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Re-posted from http://realtormag.realtor.org/sales-and-marketing/feature/article/2017/06/rules-for-hiring-high-quality-photographer [Editor’s Note: Need a photographer? Give us a call! We’ve got a recommendation!] Don’t let poor listing photos or restrictive copyright terms stymie your marketing efforts. Here’s what to look for in the right photographer for your real estate business. JUNE 2017 | BY ERICA CHRISTOFFER Fourteen of the last 15 homes Erika Villegas has sold went under contract within 10 days. One of them was previously listed by another agent and sat on the market for nine months at $199,000. When Villegas, SFR, a sales associate with ERA Mi Casa Real Estate in Chicago, relisted the property for $209,000 in May, it sold in five days. What made the difference, she says, was the photography. While the first agent put crooked photos taken with a cell phone of the home online, Villegas used a professional photographer. “People are looking online first and foremost,” Villegas says. “They’re seeing these homes and then contacting their agent to request showings. We have to approach marketing from that perspective.” Finding the right photographer for your listings can be a daunting task, especially if you’re a new agent or have had negative experiences in the past. But professional photography can make all the difference in the world to you and your clients. Learn how other real estate pros identified the right photographer for the job and what qualities to look for when it comes to photography services, image rights, and costs. Choose someone who’s familiar with real estate. Villegas says she chose her photographer, Tony Escareno, director of photography at 360 Media Services in Chicago, because he understands the business: His wife is a real estate agent. So, he’s willing to work around an atypical schedule. “He’s not a ‘this is how we do things’ kind of person,” Villegas says, adding that Escareno is open to taking creative, nontraditional listing photos. She adds his photography to Canva and Xpressdocstemplates to create printed marketing materials. “People have been surprised by his work.” You might find photographers with specific qualifications you seek at networking events. Nico Hohman, broker-owner of Hohman Homes in Tampa, Fla., met his photographer, Sean Febre, at a local Chamber of Commerce event. Hohman says he appreciates that Febre, owner of central Florida–based photo and video marketing firm Febre Frameworks, is also a young entrepreneur. Even more appealing is that Febre’s company, which grew from a two-person team to 20 employees in 10 months, focuses exclusively on real estate and isn’t dabbling in other types of photography. Febre’s photography packages start at $100 and increase based on the square footage of a home; virtual tours cost $50; and video walkthroughs are $150. Pay attention to their...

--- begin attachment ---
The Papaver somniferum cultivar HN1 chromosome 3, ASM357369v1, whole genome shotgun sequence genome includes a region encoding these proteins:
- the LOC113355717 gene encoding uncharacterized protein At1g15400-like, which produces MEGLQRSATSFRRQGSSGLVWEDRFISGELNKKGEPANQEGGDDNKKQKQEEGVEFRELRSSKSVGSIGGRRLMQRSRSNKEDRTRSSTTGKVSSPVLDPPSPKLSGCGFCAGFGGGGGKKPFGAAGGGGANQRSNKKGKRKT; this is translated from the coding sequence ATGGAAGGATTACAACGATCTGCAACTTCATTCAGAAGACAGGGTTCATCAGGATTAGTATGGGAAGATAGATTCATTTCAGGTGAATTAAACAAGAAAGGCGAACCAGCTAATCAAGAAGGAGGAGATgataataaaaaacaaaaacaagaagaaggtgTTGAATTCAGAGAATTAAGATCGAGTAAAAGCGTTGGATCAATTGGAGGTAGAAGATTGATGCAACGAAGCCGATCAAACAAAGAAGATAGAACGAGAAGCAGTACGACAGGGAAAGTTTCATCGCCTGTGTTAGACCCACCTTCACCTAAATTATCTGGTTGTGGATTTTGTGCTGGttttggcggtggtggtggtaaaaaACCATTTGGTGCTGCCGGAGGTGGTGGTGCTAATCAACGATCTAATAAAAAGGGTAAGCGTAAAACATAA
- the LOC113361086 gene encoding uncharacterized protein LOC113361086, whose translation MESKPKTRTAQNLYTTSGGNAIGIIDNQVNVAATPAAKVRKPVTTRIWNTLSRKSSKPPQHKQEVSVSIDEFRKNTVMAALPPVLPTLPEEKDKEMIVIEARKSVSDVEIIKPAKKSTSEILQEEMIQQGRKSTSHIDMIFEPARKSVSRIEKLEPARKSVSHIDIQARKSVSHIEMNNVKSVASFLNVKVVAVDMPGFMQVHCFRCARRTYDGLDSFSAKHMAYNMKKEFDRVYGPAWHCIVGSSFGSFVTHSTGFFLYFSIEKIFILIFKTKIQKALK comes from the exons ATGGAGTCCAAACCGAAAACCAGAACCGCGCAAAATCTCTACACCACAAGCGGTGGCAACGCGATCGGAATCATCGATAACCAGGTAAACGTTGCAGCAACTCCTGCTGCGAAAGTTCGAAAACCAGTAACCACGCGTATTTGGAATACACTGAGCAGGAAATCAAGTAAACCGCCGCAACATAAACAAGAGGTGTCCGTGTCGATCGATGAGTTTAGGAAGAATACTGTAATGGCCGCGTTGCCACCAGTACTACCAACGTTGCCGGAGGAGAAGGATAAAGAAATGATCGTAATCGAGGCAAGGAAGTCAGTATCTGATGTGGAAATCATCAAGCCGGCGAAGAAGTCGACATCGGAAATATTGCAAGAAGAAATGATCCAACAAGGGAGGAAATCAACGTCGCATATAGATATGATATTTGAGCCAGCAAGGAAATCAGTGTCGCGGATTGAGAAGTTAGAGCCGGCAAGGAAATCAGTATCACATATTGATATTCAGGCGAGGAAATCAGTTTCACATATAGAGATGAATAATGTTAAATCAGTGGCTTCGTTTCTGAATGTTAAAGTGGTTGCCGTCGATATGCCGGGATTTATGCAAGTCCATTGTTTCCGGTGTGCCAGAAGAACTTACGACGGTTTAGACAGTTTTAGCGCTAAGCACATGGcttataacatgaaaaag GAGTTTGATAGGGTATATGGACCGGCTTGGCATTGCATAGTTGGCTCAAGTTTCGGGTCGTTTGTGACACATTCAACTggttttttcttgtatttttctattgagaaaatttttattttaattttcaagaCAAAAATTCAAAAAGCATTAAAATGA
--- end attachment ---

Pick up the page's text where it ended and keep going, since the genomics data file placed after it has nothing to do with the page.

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Re-posted from http://www.hgtv.com/design/real-estate/top-10-tips-for-selling-your-home-during-the-holidays Attract homebuyers even during the holidays with these useful tips. The holiday season from November through January is often considered the worst time to put a home on the market. While the thought of selling your home during the winter months may dampen your holiday spirit, the season does have its advantages: holiday buyers tend to be more serious and competition is less fierce with fewer homes being actively marketed. First, decide if you really need to sell. Really. Once you’ve committed to the challenge, don your gay apparel and follow these tips from FrontDoor. Deck the halls, but don’t go overboard. Homes often look their best during the holidays, but sellers should be careful not to overdo it on the decor. Adornments that are too large or too many can crowd your home and distract buyers. Also, avoid offending buyers by opting for general fall and winter decorations rather than items with religious themes. Hire a reliable real estate agent. That means someone who will work hard for you and won’t disappear during Thanksgiving, Christmas or New Year’s. Ask your friends and family if they can recommend a listing agent who will go above and beyond to get your home sold. This will ease your stress and give you more time to enjoy the season. Seek out motivated buyers. Anyone house hunting during the holidays must have a good reason for doing so. Work with your agent to target buyers on a deadline, including people relocating for jobs in your area, investors on tax deadlines, college students and staff, and military personnel, if you live near a military base. Price it to sell. No matter what time of year, a home that’s priced low for the market will make buyers feel merry. Rather than gradually making small price reductions, many real estate agents advise sellers to slash their prices before putting a home on the market. Make curb appeal a top priority. When autumn rolls around and the trees start to lose their leaves, maintaining the exterior of your home becomes even more important. Bare trees equal a more exposed home, so touch up the paint, clean the gutters and spruce up the yard. Keep buyers’ safety in mind as well by making sure stairs and walkways are free of snow, ice and leaves. Take top-notch real estate photos. When the weather outside is frightful, homebuyers are likely to start their house hunt from the comfort of their homes by browsing listings on the Internet. Make a good first impression by offering lots of flattering, high-quality photos of your home. If possible, have a summer or spring photo...